Night of looting targeting foreign nationals breaks out in Soweto

Night of looting targeting foreign nationals breaks out in Soweto

- Numerous Soweto residents went on a looting spree on Wednesay night

- They damaged and ransacked several foreign-owned shops and businesses

- Police say they are not yet certain what set off the spree

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A wave of xenophobic attacks broke out in Soweto on Wednesday.

Residents looted numerous foreign-owned shops and businesses.

Reportedly, the attacks were focused in Zola, Emdeni, Moletsane, White City, Zondi and Rockville.

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Stores were ransacked and trashed, has gathered, with many buildings sustaining considerable damage. It is not yet known what sparked off the looting spree but police say they are investigating the matter.

According to Times Live, a spokesperson for the police said they were not yet sure if anyone had been injured in the looting or if any suspects had been arrested.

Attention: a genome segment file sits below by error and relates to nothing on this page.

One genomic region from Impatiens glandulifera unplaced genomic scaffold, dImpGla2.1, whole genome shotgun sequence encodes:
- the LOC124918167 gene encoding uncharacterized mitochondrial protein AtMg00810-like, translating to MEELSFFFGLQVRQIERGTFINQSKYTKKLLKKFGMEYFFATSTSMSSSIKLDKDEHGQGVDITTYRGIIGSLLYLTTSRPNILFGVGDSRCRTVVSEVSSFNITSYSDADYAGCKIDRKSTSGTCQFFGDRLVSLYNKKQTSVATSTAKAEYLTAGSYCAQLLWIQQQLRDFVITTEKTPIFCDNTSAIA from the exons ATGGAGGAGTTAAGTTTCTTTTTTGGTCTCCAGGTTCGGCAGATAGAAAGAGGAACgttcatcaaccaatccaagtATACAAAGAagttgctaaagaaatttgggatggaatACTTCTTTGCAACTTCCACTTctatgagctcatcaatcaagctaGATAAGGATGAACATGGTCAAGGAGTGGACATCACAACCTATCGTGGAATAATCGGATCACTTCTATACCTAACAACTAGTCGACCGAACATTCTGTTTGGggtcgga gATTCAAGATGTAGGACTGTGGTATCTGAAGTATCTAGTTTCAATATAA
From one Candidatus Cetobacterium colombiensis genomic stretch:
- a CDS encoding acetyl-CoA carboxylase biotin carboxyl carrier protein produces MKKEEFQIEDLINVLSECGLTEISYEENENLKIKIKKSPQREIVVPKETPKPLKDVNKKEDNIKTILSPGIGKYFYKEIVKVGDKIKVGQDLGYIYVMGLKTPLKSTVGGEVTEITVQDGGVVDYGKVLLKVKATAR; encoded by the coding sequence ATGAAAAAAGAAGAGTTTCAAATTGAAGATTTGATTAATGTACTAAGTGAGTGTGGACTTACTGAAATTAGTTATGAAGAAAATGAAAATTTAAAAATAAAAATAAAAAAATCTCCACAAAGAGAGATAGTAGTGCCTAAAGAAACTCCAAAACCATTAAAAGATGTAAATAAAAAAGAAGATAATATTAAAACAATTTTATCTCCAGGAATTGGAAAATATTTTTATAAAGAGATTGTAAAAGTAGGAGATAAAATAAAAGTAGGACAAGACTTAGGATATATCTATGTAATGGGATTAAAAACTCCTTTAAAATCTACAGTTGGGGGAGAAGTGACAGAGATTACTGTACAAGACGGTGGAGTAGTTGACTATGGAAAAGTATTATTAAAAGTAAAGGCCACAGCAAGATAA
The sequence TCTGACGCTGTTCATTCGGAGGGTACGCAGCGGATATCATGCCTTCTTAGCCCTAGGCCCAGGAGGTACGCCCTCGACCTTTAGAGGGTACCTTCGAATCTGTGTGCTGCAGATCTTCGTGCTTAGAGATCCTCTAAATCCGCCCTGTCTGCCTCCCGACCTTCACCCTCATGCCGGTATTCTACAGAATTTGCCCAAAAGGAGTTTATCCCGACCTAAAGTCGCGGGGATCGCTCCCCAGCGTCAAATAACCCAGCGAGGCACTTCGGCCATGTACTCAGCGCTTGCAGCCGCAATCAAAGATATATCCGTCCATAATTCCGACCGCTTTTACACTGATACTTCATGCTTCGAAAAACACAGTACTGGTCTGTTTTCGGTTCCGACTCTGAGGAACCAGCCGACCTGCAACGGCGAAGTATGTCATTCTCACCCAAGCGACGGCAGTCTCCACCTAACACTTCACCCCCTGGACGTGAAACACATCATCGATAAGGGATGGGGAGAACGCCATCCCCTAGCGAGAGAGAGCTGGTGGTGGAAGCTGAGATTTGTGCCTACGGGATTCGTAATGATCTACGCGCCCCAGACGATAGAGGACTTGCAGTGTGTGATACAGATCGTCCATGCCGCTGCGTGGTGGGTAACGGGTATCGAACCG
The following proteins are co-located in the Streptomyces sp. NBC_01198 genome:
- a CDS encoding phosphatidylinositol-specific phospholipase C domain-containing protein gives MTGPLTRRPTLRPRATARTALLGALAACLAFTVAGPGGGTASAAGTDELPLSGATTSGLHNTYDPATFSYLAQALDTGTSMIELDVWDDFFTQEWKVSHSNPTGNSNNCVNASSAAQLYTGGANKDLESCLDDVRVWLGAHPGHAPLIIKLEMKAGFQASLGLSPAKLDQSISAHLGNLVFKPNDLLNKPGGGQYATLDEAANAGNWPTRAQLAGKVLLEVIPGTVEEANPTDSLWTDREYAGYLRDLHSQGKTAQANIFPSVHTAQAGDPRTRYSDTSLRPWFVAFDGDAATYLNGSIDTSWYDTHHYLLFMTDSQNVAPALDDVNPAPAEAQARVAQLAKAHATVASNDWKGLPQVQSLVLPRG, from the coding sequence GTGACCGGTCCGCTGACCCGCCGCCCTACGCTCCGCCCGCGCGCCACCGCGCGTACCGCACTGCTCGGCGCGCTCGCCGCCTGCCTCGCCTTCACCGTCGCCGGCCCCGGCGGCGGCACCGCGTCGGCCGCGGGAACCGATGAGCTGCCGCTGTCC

The incident echoes previous xenophobic attacks, particularly the looting of foreign-owned shops which also occurred in Soweto a year ago. This comes as the issues of undocumented immigrants and tensions with foreign nationals in Johannesburg have once again been in the spotlight.

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Police clashed with foreign nationals in the city centre earlier this month when they conducted raids on stores that they suspected of selling fake goods.

However, officers responded with another series of operations last week in which they confiscated numerous firearms and a number of counterfeit goods.

The operation, under the name Okae Molao, is credited with bringing the CBD back under the control of law enforcement, but was met with mixed responses from the public. Some have suggested that Wednesday night's looting my have been motivated in part by residents who are still angry over the treatment of police by these foreign nationals.

Additionally, some of the animosity toward foreign-owned stores has been attributed to economic strain. For example, some Soweto residents are said to view foreign-owned businesses as competition in areas where work is already hard to find.

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